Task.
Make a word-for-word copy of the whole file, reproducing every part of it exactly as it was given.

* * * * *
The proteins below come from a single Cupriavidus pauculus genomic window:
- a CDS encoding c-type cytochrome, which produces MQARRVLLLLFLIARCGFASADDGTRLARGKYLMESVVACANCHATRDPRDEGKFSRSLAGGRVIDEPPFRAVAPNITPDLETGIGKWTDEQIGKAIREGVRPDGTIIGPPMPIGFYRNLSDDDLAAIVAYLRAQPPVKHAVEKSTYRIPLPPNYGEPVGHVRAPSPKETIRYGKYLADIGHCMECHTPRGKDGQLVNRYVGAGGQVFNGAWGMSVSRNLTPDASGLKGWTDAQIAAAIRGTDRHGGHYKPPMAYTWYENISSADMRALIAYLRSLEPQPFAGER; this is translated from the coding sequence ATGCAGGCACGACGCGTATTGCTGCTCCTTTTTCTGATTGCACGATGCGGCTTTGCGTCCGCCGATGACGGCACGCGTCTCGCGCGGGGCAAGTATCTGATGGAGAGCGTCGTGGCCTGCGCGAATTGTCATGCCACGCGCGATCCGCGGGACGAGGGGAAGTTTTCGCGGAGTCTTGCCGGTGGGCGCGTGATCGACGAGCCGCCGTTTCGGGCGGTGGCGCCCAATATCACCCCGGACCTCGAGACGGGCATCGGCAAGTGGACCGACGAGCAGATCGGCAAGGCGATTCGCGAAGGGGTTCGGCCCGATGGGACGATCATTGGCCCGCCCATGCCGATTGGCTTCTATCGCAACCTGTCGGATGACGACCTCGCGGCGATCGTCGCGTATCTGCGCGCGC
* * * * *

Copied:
The proteins below come from a single Cupriavidus pauculus genomic window:
- a CDS encoding c-type cytochrome, which produces MQARRVLLLLFLIARCGFASADDGTRLARGKYLMESVVACANCHATRDPRDEGKFSRSLAGGRVIDEPPFRAVAPNITPDLETGIGKWTDEQIGKAIREGVRPDGTIIGPPMPIGFYRNLSDDDLAAIVAYLRAQPPVKHAVEKSTYRIPLPPNYGEPVGHVRAPSPKETIRYGKYLADIGHCMECHTPRGKDGQLVNRYVGAGGQVFNGAWGMSVSRNLTPDASGLKGWTDAQIAAAIRGTDRHGGHYKPPMAYTWYENISSADMRALIAYLRSLEPQPFAGER; this is translated from the coding sequence ATGCAGGCACGACGCGTATTGCTGCTCCTTTTTCTGATTGCACGATGCGGCTTTGCGTCCGCCGATGACGGCACGCGTCTCGCGCGGGGCAAGTATCTGATGGAGAGCGTCGTGGCCTGCGCGAATTGTCATGCCACGCGCGATCCGCGGGACGAGGGGAAGTTTTCGCGGAGTCTTGCCGGTGGGCGCGTGATCGACGAGCCGCCGTTTCGGGCGGTGGCGCCCAATATCACCCCGGACCTCGAGACGGGCATCGGCAAGTGGACCGACGAGCAGATCGGCAAGGCGATTCGCGAAGGGGTTCGGCCCGATGGGACGATCATTGGCCCGCCCATGCCGATTGGCTTCTATCGCAACCTGTCGGATGACGACCTCGCGGCGATCGTCGCGTATCTGCGCGCGC